The last day of teaching at the Chettenanga Hindu School, where they had me teaching English, Drawing and Yoga, I gave each student a new pencil and as many as I could, new erasers. The female teachers all were given a woven handbag from the Kanyakumari market and the men ball-caps. I wished I could give more, (like good books) but there are challenges trying to mail things in…many things go missing when customs opens the boxes, so one never knows what will actually make it through to the intended destination. So I just did my best to purchase things locally. Next year, if I come back, which they made me promise to make every effort to do, I will pack some children’s books to bring with me.
What I never expected, however, is that a small group of boys from the 6th grade class (I think), would present me with a gift of their own. They made a box and put a few tokens of their own in it, writing their names on the top, and brought it ever so sweetly to me during the last hour of my being there. I was moved to tears by this spontaneous and humble gesture of appreciation on their part. I wish I’d had my cellphone with me so I could have taken a photo.
A few other gifts arrived from other children soon after that…and then the teachers all came for a farewell session with me, and they presented me with a few gifts as well. Oh my, I was teary off and on during this farewell.
This final volunteer gig of my India sojourn, was everything I could have hoped for and really better than I imagined. The unexpected aspect, as I wrote in my last blog, was to be enthusiastically embraced as a drawing AND a Yoga teacher aside from teaching English. I wish I had a photo of the kids and I doing our poses together in the dirt of the courtyard! They were really earnest students and it was a joy to work with them in this way. We always seemed to return to the classroom more grounded and focused. After yoga I often taught the drawing, and again, their earnest efforts were a joy and their pride in their drawings very heartwarming.
The courtyard had shade trees, but even so, I was always sweaty by the end of our sessions out there. The women were always amused, I think, at my physical-ness, at how my hair was always slipping out of its moorings, and at the state of my general attire within the first hour of school. But they took great care of me, bringing extra lunch portions to share each day. Living at the hotel, it wasn’t possible to pack a lunch really. Those lunches were full of laughter, sometimes hilarious mis-communications and persistent questions and answers.
Here they are all walking me out to my chariot (Rickshaw) on that final day. I bonded with these women!
Then, on that final evening, which happened to be Valentine’s Day, which an Indian woman brought to my attention, I had four young male college students as dinner companions. Two of them, Rahul and Canan, were the ones I’d met my first day in town. It was Rahul who coordinated the school volunteering and my visit to the university where I spoke to a business management class. (photo: Raj, me, Rahul, Canan)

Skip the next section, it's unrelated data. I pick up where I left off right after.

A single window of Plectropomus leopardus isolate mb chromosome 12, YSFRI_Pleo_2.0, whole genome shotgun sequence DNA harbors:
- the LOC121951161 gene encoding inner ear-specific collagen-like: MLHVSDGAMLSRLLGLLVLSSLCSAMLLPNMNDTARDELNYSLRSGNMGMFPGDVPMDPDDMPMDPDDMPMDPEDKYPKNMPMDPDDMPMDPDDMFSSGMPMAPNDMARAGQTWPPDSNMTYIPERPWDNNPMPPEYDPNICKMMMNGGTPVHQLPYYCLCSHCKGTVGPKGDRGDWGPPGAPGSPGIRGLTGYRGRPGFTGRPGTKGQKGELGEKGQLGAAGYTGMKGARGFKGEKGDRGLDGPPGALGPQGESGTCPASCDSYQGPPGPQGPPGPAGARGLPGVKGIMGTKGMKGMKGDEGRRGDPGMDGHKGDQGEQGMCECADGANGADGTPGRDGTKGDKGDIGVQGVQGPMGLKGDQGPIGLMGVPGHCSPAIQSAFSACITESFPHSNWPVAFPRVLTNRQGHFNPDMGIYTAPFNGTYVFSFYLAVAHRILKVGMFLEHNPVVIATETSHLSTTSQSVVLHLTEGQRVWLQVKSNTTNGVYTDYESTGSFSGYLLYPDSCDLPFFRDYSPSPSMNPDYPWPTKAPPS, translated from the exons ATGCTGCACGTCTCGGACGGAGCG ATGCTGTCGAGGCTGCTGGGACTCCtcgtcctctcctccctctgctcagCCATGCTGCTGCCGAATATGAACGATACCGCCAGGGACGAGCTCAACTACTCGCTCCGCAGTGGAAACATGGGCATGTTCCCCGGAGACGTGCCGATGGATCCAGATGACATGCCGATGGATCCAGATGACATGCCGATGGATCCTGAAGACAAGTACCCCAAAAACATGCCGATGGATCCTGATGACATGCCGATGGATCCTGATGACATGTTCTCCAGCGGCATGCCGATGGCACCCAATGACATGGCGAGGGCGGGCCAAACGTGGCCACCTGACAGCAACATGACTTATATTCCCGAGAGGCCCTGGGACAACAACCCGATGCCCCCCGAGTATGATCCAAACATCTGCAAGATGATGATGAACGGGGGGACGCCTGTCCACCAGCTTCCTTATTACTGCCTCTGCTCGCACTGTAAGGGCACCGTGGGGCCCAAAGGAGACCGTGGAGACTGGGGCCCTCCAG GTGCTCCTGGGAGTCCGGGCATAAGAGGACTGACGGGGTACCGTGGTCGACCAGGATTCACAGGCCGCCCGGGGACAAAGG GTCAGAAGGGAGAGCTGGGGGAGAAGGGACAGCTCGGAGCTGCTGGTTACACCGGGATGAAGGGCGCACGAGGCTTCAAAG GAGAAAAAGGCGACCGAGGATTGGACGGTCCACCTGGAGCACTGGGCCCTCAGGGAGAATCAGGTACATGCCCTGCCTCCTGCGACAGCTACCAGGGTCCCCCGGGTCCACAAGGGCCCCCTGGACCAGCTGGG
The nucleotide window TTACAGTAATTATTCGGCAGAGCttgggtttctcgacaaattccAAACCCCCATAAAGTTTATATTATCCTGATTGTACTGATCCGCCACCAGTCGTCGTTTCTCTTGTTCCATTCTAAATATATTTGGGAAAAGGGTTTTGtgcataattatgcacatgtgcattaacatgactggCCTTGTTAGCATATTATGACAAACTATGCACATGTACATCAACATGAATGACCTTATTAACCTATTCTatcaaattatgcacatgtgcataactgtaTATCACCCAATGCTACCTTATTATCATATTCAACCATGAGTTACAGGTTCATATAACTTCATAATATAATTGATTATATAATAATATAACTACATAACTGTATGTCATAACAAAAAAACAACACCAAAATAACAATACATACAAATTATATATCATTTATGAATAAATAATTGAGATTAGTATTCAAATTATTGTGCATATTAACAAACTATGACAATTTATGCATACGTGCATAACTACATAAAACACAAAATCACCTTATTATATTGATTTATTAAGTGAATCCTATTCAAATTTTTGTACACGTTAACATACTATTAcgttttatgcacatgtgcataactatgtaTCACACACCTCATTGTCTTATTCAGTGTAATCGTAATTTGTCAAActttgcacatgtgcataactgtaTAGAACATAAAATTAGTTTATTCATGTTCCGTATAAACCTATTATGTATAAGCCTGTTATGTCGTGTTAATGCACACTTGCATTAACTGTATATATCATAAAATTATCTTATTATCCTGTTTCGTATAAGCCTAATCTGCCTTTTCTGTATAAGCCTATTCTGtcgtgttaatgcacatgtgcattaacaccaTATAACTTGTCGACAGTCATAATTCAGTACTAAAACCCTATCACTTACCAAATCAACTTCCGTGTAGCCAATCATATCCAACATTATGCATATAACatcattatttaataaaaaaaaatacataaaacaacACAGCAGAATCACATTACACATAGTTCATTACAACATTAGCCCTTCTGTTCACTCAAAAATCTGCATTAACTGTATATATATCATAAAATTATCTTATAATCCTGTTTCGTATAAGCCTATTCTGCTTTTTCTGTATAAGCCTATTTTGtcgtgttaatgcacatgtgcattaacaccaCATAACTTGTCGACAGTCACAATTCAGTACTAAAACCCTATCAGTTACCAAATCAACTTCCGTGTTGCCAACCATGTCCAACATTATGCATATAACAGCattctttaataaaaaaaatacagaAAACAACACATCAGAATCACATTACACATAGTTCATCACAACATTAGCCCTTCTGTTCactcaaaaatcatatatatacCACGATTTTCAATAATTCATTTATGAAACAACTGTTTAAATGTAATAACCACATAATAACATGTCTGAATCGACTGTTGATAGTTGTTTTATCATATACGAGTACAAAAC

The next day found me in Bangalore on the way back to Goa. There was a huge, truly huge Temple Festival happening in the city over-night and the next day that I had known nothing about previously. They were expecting 100,000 people to participate! I’ve no idea whether those were very exaggerated numbers or not, but I was told by hotel staff that streets would be closed to traffic in a five km range of the downtown area where I was staying overnight. Though I was curious about it, I had no intent to miss my flight the next day, so once I awoke at 4am I decided to scuttle out of the festival-zone and get myself to the airport, even though it meant a long wait.
I snapped these photos long before dawn, from the Rickshaw, as thousands of women were preparing their cooking pots to make a particular sweet as their part in the festival. There would have been many, many thousands of small cooking fires being lit along the city streets to do this. There were loud speakers, it seems on every major corner, with music playing constantly, and the streets were seething with activity. The photos look like daylight, but it was just lit up by strong street lights.
I was anticipating a rather boring and long wait at the airport, but after arriving, I approached a woman who seemed to be all by herself in a section of seats. I asked if one of the seats was available or were they claimed by family. She wobbled her head, so I sat down beside her. We chatted briefly, as her English was limited and my Malayalam is non-existent. But shortly her family members began to flock like birds landing in tree branches. They were all ages, girls, boys, teens, parents and an elder, tiny little Great Granny. They all were curious and engaging, and within a span of 45 minutes together the elder teen girl and I, upon her urging, sang a song for each other.
So that’s my final unexpected sweetest gift – being sung to at the Bangalore airport while being surrounded by a handsome local Muslim family! After our song exchange, they saw their elder Aunt off on her once-in-a-lifetime journey to Mecca (with a group of 80 others). And then the two teen girls raced back to their seats opposite me and begged for me to do a sketch of them, which I did. Instead of sketching them in my journal, I did it on a blank sheet of paper so they could take it with them. At first, I was afraid I would offend them, because in Islam, I thought they didn’t allow or condone images of people, but they assured me it was fine.
So now I’m back at my beloved Agonda Beach for a final week or so before heading for either Mallorca or southern France to meet up with my niece. I’ll be heading home after that.